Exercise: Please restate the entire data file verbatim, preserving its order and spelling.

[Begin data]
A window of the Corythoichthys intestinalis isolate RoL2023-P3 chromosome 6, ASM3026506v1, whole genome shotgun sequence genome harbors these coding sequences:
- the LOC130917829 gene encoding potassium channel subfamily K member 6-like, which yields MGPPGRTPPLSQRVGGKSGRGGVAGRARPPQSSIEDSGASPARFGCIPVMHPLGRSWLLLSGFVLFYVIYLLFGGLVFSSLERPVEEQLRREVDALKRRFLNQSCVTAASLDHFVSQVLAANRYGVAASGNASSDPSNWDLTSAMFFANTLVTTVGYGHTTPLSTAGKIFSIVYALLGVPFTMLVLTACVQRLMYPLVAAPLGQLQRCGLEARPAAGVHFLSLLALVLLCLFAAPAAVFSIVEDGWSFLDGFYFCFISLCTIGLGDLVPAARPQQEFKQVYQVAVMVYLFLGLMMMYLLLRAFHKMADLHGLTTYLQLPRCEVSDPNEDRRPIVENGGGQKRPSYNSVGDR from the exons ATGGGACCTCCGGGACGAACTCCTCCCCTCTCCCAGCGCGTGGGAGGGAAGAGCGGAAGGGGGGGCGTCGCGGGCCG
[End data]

A window of the Corythoichthys intestinalis isolate RoL2023-P3 chromosome 6, ASM3026506v1, whole genome shotgun sequence genome harbors these coding sequences:
- the LOC130917829 gene encoding potassium channel subfamily K member 6-like, which yields MGPPGRTPPLSQRVGGKSGRGGVAGRARPPQSSIEDSGASPARFGCIPVMHPLGRSWLLLSGFVLFYVIYLLFGGLVFSSLERPVEEQLRREVDALKRRFLNQSCVTAASLDHFVSQVLAANRYGVAASGNASSDPSNWDLTSAMFFANTLVTTVGYGHTTPLSTAGKIFSIVYALLGVPFTMLVLTACVQRLMYPLVAAPLGQLQRCGLEARPAAGVHFLSLLALVLLCLFAAPAAVFSIVEDGWSFLDGFYFCFISLCTIGLGDLVPAARPQQEFKQVYQVAVMVYLFLGLMMMYLLLRAFHKMADLHGLTTYLQLPRCEVSDPNEDRRPIVENGGGQKRPSYNSVGDR from the exons ATGGGACCTCCGGGACGAACTCCTCCCCTCTCCCAGCGCGTGGGAGGGAAGAGCGGAAGGGGGGGCGTCGCGGGCCG